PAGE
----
- Ask your customers/clients whether they would be willing to travel to use your services/product
- Develop a specific brief that outlines your business' needs when it comes to premises and location
- As part of this brief, include reasons the current premises or location are now unsuitable
- List what you would like your business to achieve through its relocation, for instance, improved profits, streamlined operations, increased customer base, etc
- Speak to businesses in the area to gain an insight into the current economic situation
- If possible, speak to business owners who have relocated to see how they handled the situation and how their businesses faired
- Assess key issues you will need to consider if leaving the current business premises. For instance, the lease arrangements, utilities, assess the cost of relocating, what you will do with superfluous stock (if applicable), etc.
You should aim for at lease six months of planning before making any major decision. Make sure you do not do anything without having put in the necessary groundwork.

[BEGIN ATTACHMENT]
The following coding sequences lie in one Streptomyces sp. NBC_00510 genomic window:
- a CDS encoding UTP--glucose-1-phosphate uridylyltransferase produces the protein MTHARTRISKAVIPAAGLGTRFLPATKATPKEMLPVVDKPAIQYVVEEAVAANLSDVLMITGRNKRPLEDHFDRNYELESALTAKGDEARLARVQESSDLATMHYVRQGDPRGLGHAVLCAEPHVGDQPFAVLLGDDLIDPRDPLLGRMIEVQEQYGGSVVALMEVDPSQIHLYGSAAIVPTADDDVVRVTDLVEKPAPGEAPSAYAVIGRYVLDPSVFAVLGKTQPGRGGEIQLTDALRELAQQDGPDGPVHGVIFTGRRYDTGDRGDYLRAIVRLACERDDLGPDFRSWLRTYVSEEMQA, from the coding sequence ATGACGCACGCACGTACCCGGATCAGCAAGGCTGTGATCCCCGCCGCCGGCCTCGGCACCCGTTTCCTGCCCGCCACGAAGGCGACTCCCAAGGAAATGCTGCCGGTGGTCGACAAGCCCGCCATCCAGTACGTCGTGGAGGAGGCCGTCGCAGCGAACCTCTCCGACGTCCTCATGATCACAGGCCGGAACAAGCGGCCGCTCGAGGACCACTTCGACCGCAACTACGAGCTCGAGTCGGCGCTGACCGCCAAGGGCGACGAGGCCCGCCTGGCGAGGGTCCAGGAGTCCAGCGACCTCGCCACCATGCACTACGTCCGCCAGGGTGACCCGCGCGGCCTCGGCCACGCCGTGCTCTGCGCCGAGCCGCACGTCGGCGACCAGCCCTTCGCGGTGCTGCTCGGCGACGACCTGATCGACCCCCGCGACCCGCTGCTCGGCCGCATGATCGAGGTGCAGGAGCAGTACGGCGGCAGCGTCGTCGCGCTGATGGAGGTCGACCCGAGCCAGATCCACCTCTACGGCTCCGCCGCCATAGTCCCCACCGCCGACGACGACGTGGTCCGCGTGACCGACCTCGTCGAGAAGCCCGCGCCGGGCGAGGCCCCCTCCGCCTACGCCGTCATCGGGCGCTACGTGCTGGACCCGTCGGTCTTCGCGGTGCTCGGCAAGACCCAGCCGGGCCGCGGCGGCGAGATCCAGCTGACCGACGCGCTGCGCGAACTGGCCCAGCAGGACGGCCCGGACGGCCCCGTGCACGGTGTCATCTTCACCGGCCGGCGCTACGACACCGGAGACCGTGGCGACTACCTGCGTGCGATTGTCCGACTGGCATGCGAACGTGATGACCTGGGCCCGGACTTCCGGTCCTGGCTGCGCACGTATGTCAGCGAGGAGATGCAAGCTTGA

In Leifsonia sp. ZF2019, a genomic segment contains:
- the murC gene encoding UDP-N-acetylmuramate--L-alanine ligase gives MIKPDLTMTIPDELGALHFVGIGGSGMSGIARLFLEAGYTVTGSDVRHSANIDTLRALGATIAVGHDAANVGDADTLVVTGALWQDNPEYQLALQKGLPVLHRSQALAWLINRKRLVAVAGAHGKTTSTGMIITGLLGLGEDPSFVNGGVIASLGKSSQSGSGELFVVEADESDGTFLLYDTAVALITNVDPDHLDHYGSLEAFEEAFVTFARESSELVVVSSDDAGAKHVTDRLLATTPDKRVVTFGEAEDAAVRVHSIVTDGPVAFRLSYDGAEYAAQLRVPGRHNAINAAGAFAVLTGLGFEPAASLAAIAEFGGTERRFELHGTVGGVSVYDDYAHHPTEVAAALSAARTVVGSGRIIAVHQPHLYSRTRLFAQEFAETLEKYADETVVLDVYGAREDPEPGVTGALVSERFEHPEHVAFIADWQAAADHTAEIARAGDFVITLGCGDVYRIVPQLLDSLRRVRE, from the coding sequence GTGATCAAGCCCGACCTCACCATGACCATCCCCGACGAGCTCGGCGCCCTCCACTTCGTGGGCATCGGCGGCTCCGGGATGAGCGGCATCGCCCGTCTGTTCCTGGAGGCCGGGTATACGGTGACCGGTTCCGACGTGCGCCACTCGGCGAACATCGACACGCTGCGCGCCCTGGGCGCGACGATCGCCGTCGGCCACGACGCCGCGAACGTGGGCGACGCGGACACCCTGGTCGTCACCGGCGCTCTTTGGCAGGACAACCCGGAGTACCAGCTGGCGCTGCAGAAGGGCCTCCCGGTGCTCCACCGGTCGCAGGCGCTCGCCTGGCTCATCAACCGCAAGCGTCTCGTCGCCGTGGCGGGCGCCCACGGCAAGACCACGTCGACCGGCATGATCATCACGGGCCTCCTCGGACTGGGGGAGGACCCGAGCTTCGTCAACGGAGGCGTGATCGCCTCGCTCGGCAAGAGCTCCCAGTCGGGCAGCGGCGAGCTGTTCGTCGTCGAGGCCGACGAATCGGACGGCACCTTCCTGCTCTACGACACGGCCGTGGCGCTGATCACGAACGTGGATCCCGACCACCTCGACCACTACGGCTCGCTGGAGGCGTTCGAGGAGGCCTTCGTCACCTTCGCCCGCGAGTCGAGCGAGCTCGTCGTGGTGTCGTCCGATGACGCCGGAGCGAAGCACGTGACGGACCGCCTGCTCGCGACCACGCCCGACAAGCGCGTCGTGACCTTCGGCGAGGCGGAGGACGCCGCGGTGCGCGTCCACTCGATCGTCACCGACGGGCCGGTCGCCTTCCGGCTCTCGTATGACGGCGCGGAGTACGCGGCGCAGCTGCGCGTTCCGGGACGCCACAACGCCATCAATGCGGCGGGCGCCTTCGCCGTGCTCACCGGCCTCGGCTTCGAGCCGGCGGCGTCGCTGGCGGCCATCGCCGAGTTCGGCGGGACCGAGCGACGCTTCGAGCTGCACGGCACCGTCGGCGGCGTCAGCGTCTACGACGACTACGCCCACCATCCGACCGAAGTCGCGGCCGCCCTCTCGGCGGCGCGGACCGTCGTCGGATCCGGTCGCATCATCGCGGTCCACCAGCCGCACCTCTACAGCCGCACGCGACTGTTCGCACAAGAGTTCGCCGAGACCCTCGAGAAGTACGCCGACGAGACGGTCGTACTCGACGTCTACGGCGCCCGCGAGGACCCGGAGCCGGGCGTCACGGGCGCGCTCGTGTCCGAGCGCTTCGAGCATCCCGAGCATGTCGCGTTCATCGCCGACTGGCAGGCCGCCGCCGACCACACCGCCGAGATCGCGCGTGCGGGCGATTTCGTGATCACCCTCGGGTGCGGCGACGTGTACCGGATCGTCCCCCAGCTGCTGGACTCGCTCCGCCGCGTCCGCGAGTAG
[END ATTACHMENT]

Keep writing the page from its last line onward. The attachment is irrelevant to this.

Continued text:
If you find premises in the right location, but it needs renovation, organise the pricings/quotes for work before making any decision on relocating. This way you will know, before you make a decision, what the financial outlay will be.
Sometimes relocating a business may be a result of personal circumstances. It may also mean the business is relocating to a regional area or another city. In this case, you will also need to consider the impact on your family and housing arrangements.
Where to get information
It is important to make use of all the agencies which can provide helpful information regarding demographics and economic factors of a particular area. The type of information you will need will depend on the size and nature of your business.
For example, the New South Wales Department of State and Regional Development (DSRD) can give practical assistance to international and interstate businesses planning to relocate or expand into Sydney and NSW. For medium-to-large businesses, the investment division offers many forms of support and assistance.
The DSRD provides information to help businesses prepare feasibility studies and business plans. For example, it can provide information on the size of markets in your industry in NSW, Australia and the surrounding region and data on business costs. It can also help you find the best site for your business in Sydney and NSW. For more information, visit the DSRD at www.srd.nsw.gov.au or www.smallbiz.nsw.gov.au.